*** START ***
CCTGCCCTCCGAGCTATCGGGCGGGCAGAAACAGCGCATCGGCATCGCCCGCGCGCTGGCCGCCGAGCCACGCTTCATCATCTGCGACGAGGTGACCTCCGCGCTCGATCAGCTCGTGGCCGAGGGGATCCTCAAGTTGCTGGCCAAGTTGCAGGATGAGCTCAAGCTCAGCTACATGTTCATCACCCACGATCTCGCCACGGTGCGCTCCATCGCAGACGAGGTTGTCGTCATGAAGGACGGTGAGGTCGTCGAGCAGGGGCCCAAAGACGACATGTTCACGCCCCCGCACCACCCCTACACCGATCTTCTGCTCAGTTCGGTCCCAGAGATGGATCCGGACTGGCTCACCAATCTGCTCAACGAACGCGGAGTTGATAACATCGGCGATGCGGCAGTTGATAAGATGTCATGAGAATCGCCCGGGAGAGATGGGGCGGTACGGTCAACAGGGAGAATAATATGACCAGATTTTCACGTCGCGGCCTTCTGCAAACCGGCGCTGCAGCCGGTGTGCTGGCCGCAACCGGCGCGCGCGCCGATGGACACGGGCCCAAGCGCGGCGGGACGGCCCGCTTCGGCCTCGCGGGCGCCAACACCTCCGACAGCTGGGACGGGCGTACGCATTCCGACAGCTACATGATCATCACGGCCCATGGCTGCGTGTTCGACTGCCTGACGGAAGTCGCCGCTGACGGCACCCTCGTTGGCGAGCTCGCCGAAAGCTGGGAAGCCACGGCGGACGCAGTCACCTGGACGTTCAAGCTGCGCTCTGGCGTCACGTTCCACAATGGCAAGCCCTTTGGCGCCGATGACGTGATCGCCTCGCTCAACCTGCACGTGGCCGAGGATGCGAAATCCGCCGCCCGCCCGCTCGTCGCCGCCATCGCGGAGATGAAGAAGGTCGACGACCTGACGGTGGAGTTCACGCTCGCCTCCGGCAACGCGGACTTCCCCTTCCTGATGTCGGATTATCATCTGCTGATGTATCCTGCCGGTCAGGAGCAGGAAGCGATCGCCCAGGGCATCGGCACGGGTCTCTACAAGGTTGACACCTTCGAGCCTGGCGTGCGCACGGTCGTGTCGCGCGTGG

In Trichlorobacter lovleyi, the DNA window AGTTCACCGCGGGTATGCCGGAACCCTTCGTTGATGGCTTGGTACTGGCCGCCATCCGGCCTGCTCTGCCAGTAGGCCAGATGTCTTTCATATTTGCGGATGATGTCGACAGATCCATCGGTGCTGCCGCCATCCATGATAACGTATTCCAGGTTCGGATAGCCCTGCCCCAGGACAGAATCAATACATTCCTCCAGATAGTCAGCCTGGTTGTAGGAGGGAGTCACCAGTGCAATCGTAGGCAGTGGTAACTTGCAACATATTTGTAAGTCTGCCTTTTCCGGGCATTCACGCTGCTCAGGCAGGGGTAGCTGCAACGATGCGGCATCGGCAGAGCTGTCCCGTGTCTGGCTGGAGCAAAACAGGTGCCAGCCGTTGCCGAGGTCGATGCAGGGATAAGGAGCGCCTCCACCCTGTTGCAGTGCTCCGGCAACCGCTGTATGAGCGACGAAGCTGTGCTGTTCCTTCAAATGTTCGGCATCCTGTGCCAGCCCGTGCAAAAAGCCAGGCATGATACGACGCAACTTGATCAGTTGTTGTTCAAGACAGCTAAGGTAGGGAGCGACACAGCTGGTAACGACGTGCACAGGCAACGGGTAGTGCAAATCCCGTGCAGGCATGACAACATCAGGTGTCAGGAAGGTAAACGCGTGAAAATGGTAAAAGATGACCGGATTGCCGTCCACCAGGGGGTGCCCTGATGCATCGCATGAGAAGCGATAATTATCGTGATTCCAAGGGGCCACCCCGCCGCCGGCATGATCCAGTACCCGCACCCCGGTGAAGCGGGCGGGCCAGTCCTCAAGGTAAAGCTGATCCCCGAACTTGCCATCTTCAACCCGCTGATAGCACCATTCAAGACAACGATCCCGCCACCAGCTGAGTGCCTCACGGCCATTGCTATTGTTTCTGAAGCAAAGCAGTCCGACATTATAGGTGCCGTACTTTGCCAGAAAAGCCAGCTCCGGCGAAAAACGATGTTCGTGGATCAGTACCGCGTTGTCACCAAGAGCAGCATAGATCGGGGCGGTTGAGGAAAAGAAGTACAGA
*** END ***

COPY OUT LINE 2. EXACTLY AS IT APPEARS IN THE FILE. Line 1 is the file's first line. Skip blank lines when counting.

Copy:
In Trichlorobacter lovleyi, the DNA window AGTTCACCGCGGGTATGCCGGAACCCTTCGTTGATGGCTTGGTACTGGCCGCCATCCGGCCTGCTCTGCCAGTAGGCCAGATGTCTTTCATATTTGCGGATGATGTCGACAGATCCATCGGTGCTGCCGCCATCCATGATAACGTATTCCAGGTTCGGATAGCCCTGCCCCAGGACAGAATCAATACATTCCTCCAGATAGTCAGCCTGGTTGTAGGAGGGAGTCACCAGTGCAATCGTAGGCAGTGGTAACTTGCAACATATTTGTAAGTCTGCCTTTTCCGGGCATTCACGCTGCTCAGGCAGGGGTAGCTGCAACGATGCGGCATCGGCAGAGCTGTCCCGTGTCTGGCTGGAGCAAAACAGGTGCCAGCCGTTGCCGAGGTCGATGCAGGGATAAGGAGCGCCTCCACCCTGTTGCAGTGCTCCGGCAACCGCTGTATGAGCGACGAAGCTGTGCTGTTCCTTCAAATGTTCGGCATCCTGTGCCAGCCCGTGCAAAAAGCCAGGCATGATACGACGCAACTTGATCAGTTGTTGTTCAAGACAGCTAAGGTAGGGAGCGACACAGCTGGTAACGACGTGCACAGGCAACGGGTAGTGCAAATCCCGTGCAGGCATGACAACATCAGGTGTCAGGAAGGTAAACGCGTGAAAATGGTAAAAGATGACCGGATTGCCGTCCACCAGGGGGTGCCCTGATGCATCGCATGAGAAGCGATAATTATCGTGATTCCAAGGGGCCACCCCGCCGCCGGCATGATCCAGTACCCGCACCCCGGTGAAGCGGGCGGGCCAGTCCTCAAGGTAAAGCTGATCCCCGAACTTGCCATCTTCAACCCGCTGATAGCACCATTCAAGACAACGATCCCGCCACCAGCTGAGTGCCTCACGGCCATTGCTATTGTTTCTGAAGCAAAGCAGTCCGACATTATAGGTGCCGTACTTTGCCAGAAAAGCCAGCTCCGGCGAAAAACGATGTTCGTGGATCAGTACCGCGTTGTCACCAAGAGCAGCATAGATCGGGGCGGTTGAGGAAAAGAAGTACAGA